written by Thor Erickson
photography by Tambi Lane
“What to cook for dinner?” I thought to myself as I arrived home after a long day. I knew my fridge was looking a bit sparse, and I was at a loss as to what to prepare.
Walking into the house, I noticed a box on the front step. I opened it to find two dozen fresh eggs from our friend, Darren, who has twelve chickens that he refers to as “the girls.” The eggs were so fresh that they were still warm. I suddenly knew what was on the dinner menu.
As I cracked the delicate brown shells on the edge of a cup, I noticed the intense orange of the yolks. Suddenly I was transported back in time to a meal I had at a small hilltop restaurant just outside the northern Italian town of Piacenza. Upon my arrival, I was told that the restaurant would not open for another hour, but that they could make a little something for me. That little something was “ravioli al uovo”—egg yolk ravioli. A sauce of butter and Parmigiana caressed the delicate, handmade pasta. Inside the silky envelope, a perfectly cooked egg yolk was nestled in ricotta cheese.
As the server placed it before me, he quickly produced a sizable black truﬄe and shaved it over the pasta. As I took my first bite, I could taste the pure richness of the egg yolk, quietly supported by all the other ingredients. I sighed in satisfaction. The server said, “L’uovo è il cibo più perfetto del mondo.”—The egg is the world’s most perfect food.
Here’s my recipe. These are perfect by themselves or with some steamed asparagus. If you’re lucky enough to come across some Oregon truﬄes, do not hesitate to shave them over the top.
Egg Yolk and Ricotta Ravioli
FOR THE RAVIOLI FILLING
5 tbls unsalted butter
Freshly ground black pepper
4 ounces ricotta
¼ cup grated Parmigiano
Reggiano, plus more for garnish
⅛ teaspoon freshly grated nutmeg
½ teaspoon lemon zest
1 recipe Basic Pasta Dough
6 jumbo egg yolks, egg whites reserved
FOR THE PASTA
3¼ to 3½ cups all-purpose flour
4 large eggs, at room temperature
FOR THE RAVIOLI FILLING
In the bowl of a food processor, add the ricotta, Parmigiano Reggiano, nutmeg, lemon zest and a pinch of salt and pepper, and puree until smooth. Fill a pastry bag fitted with a round tip with the ricotta mixture.
Divide the pasta dough into 4 pieces. Using a pasta machine, roll the dough out. Begin by using the thickest setting and repeat, reducing the setting each time you pass the dough through, ending with the second-thinnest setting. Lay out one sheet of pasta and pipe the ricotta mixture onto the dough in circles that are 1-inch wideand ½-inch high. For every twelve inches of pasta sheet, you should make three raviolis.
Place one egg yolk in the center of each ricotta circle.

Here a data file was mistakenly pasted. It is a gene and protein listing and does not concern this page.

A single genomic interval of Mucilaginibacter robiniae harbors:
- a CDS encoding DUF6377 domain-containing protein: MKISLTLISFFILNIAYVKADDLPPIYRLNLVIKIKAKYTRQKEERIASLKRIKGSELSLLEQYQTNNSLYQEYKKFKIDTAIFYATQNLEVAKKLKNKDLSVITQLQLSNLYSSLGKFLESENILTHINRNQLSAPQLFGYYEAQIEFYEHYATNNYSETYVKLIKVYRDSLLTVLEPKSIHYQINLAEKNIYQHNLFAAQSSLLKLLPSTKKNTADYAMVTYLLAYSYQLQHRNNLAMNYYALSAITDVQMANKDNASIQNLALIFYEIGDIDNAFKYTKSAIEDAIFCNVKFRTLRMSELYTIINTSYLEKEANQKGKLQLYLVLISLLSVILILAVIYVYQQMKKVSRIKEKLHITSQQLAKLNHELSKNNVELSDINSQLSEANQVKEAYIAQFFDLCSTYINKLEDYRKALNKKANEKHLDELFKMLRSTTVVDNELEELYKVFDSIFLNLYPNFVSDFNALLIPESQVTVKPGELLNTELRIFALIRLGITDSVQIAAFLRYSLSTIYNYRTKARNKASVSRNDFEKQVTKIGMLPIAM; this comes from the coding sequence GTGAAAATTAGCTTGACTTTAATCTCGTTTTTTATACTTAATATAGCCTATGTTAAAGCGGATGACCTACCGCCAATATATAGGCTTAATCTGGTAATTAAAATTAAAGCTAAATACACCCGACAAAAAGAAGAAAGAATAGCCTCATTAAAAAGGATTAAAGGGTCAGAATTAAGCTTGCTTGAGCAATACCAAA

With a pastry brush, brush egg white onto the dough around the filling, being careful not to break the yolk.
Carefully lay another pasta sheet of equal size on top of the first.
Press the dough together and make sure to gently press to remove all air from each of the ravioli.
Cut out the ravioli with a round fluted cookie cutter. Alternatively, cut the between the seams with a knife.
Bring 6 quarts of salted water to a soft boil. Working three at a time, gently place the ravioli in the boiling water, cook for 3 minutes, and then remove with a slotted spoon. Repeat for the remaining ravioli. Reserve 1/4 cup of the pasta water.
In a 2- or 3-quart saucepan, melt the remaining 8 tablespoons butter until it begins to foam. Whisk in the reserved pasta water and cook for 1 minute to emulsify the liquids.
Place one ravioli on each plate, drizzle with the butter sauce, and sprinkle with grated Parmigiano Reggiano. Serve immediately.
FOR THE PASTA
This recipe makes more than enough dough for the ravioli. Use only one of the six pieces of dough for the above ravioli recipe. Turn the rest into fresh noodles or freeze for later use.
Place the flour into a mound on a cutting board and with a spoon, shape a small concave indentation in the center. Add the eggs to the center. With a fork, lightly beat the eggs and gradually pull some of the flour into the egg mixture. Mix the flour and eggs together until well combined.
Knead the dough until it becomes smooth and elastic. Cover the dough with a towel and let rest for 20 minutes. Cut the dough into 6 pieces and cover with a towel. Pass one section at a time through a pasta machine. Start on the widest setting and pass the dough through. Begin lowering the machine’s setting down one notch at a time, and pass the dough through once on each setting, finishing on the last (thinnest) setting.
Lay the dough on a flat surface sprinkled lightly with flour and let the dough dry slightly. It should still be a little tacky and pliable, or it will not cut properly. Cut the dough into desired shapes (tagliatelle, taglierini, spaghetti) or use the sheets to make stuffed pastas (ravioli, cappelletti).